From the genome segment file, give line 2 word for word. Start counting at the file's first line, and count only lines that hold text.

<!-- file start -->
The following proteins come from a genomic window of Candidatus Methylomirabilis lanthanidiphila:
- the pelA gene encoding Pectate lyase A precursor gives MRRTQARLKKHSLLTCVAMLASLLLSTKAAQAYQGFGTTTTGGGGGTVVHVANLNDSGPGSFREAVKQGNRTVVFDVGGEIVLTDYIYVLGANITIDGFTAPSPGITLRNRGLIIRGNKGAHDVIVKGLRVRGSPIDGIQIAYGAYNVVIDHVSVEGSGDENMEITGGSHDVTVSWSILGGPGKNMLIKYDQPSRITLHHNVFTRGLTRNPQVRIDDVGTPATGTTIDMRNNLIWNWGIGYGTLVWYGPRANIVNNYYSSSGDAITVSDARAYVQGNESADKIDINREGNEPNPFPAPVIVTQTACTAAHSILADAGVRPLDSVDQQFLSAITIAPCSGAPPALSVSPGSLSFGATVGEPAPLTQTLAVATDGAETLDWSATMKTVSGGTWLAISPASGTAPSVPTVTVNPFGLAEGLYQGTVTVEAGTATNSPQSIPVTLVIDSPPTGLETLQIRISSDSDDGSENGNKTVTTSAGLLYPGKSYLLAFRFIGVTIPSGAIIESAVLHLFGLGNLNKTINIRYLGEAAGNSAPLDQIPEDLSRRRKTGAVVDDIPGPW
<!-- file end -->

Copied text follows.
- the pelA gene encoding Pectate lyase A precursor gives MRRTQARLKKHSLLTCVAMLASLLLSTKAAQAYQGFGTTTTGGGGGTVVHVANLNDSGPGSFREAVKQGNRTVVFDVGGEIVLTDYIYVLGANITIDGFTAPSPGITLRNRGLIIRGNKGAHDVIVKGLRVRGSPIDGIQIAYGAYNVVIDHVSVEGSGDENMEITGGSHDVTVSWSILGGPGKNMLIKYDQPSRITLHHNVFTRGLTRNPQVRIDDVGTPATGTTIDMRNNLIWNWGIGYGTLVWYGPRANIVNNYYSSSGDAITVSDARAYVQGNESADKIDINREGNEPNPFPAPVIVTQTACTAAHSILADAGVRPLDSVDQQFLSAITIAPCSGAPPALSVSPGSLSFGATVGEPAPLTQTLAVATDGAETLDWSATMKTVSGGTWLAISPASGTAPSVPTVTVNPFGLAEGLYQGTVTVEAGTATNSPQSIPVTLVIDSPPTGLETLQIRISSDSDDGSENGNKTVTTSAGLLYPGKSYLLAFRFIGVTIPSGAIIESAVLHLFGLGNLNKTINIRYLGEAAGNSAPLDQIPEDLSRRRKTGAVVDDIPGPW